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visits | member for | 5 years, 1 month |
seen | 18 hours ago | |
stats | profile views | 1,339 |
Mar 12 |
awarded | Yearling |
Dec 12 |
answered | Moduli spaces of connections as representation spaces |
Nov 8 |
comment |
Is the heat kernel more spread out with a smaller metric?
The only thing I know about the $\theta$'s is that they can be expressed in terms of connection data along the diagonal, see for example the book of John Roe: Elliptic operators,... . But if I remember correctly, the series $(\theta_0(p,q)+t\theta_1(p,q)+...)$ converges for small t and nearby $p,q$ to a smooth map which is the identity for $t=0$ and $p=q.$ Therefore, you can get the inequality in a neighbourhood of the diagonal times the $t=0$ slice. |
Nov 7 |
comment |
Is the heat kernel more spread out with a smaller metric?
Are you aware of the asymptotic expansion for the heat kernel in terms of $t:$ $H_t(p,q)= h_t(p,q)(\theta_0(p,q)+t\theta_1(p,q)+...),$ where $h_t(p,q)=\frac{1}{(4 \pi t)^{dim M/2}}exp(-d(p,q)^2/4t)$ and $\theta_0(p,p)=1.$ At least for small $t$ and nearby points $p,q$ this should give your inequality. |
Nov 3 |
answered | Is there a non-abelian version of the Torelli map? |
Oct 31 |
comment |
Marten's proof of torelli theorem
I do not think that the proof is really mysterious: The idea is to identify the image $W^1$ in the intersection of $W^{g-1}$ with some of its shifts. I think it would be a good idea to do the proof for the genus 3 case by hand. |
Oct 22 |
comment |
Calculating Exterior Distance from Measurements of Inner Geometry
An upper bound is easy. For a lower bound it might be useful to take a look into Brendle's proof of the Lawson conjecture and related literature (e.g. arxiv.org/pdf/1402.1748.pdf,...). |
Oct 21 |
comment |
Calculating Exterior Distance from Measurements of Inner Geometry
I guess that is why Thomas wrote in his answer "a piece of a cylinder", and why I explicitly specified my subsets of the plane and of the cylinder in my answer below. |
Oct 21 |
answered | Calculating Exterior Distance from Measurements of Inner Geometry |
Oct 20 |
comment |
Tangent space describes the manifold's first order characteristic. Is there something like tangent space describes higher order characteristic?
@Michael: You are of course right, that one can recover the multi-linear algebra. Nevertheless, this is not totally transparent, and quite often people prefer to use connections in order to work with higher order derivatives. |
Oct 17 |
answered | Tangent space describes the manifold's first order characteristic. Is there something like tangent space describes higher order characteristic? |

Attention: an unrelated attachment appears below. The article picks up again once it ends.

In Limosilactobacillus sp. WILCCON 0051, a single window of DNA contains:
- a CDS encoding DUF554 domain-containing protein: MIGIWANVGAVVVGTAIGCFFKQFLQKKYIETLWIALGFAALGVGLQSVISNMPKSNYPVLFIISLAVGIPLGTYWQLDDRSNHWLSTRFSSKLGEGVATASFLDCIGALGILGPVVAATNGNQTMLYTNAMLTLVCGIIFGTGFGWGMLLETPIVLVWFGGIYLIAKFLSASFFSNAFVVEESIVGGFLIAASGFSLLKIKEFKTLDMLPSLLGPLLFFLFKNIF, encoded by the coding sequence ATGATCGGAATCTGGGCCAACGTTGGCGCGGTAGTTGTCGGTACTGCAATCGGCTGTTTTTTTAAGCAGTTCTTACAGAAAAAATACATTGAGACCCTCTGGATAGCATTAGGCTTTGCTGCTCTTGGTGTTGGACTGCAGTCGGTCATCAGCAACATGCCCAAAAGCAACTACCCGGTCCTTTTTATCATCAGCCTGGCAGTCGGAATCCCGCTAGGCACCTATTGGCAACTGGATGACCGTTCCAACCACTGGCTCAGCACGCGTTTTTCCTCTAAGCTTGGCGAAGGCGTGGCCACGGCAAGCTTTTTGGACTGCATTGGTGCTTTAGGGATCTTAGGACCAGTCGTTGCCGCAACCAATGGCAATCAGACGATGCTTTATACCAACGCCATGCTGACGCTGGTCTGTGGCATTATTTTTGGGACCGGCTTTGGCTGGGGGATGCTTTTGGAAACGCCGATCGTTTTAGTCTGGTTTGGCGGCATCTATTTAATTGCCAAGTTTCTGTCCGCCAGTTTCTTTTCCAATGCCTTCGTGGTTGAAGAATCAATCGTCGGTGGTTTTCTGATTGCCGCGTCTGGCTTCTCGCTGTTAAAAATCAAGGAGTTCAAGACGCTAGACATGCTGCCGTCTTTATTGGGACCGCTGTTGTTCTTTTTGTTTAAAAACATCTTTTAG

Oct 14 |
comment |
An example of mean curvature flow that does not preserve embeddedness
Have you tried a trefoil knot? I am also pretty sure that you can connected your 2 circles "far out" such that you can get an example of the mean curvature flow which does not stay embedded (before singularities occur). |
Oct 7 |
comment |
Symplectic form on moduli space of connections
I do not know an answer for the general linear case, but for compact groups like $SU(2)$ there is a nice answer, see for example "Some comments on CHern-Simons Gauge Theory" by Ramada, Singer and Weitsman. |
Sep 26 |
answered | Factors of automorphy from Chern connection |
Sep 23 |
revised |
Determining a surface in $\mathbb{R}^3$ by its Gaussian curvature
added 429 characters in body |
Jul 2 |
awarded | Curious |
Jun 16 |
answered | Examples of “Unusual” Classifications |
May 8 |
comment |
Deformation of Hitchin-Simpson correspondence
3. A holomorphic quadratic differential $\alpha$ determines in a natural way a holomorphic Higgs field $\Psi_\alpha\colon L\oplus L^*\to KL\oplus KL^*$ whenever $L^2=K.$ Then you add this Higgs field onto the Higgs field $\theta.$ |
May 8 |
comment |
Deformation of Hitchin-Simpson correspondence
2. You should try to compute what happens to first order in $t$ when you look at the solution to the self-duality equations corresponding to $t\alpha.$ This gives you a section $\bar\alpha\in\Gamma(\Sigma,\bar K K^{-1})$ (w.r.t. the hyperbolic metric) which can be considered as the tangent vector given by the variation of Riemann surface structures. |
May 8 |
comment |
Deformation of Hitchin-Simpson correspondence
1.in every conformal class of metrics on a cpt. or. surface of genus $g\geq2$, there is a unique metric of constant curvature -4. Moreover, every metric which is not compatible with a given complex structure on your smooth surface gives a different Riemann surface structure on the surface. |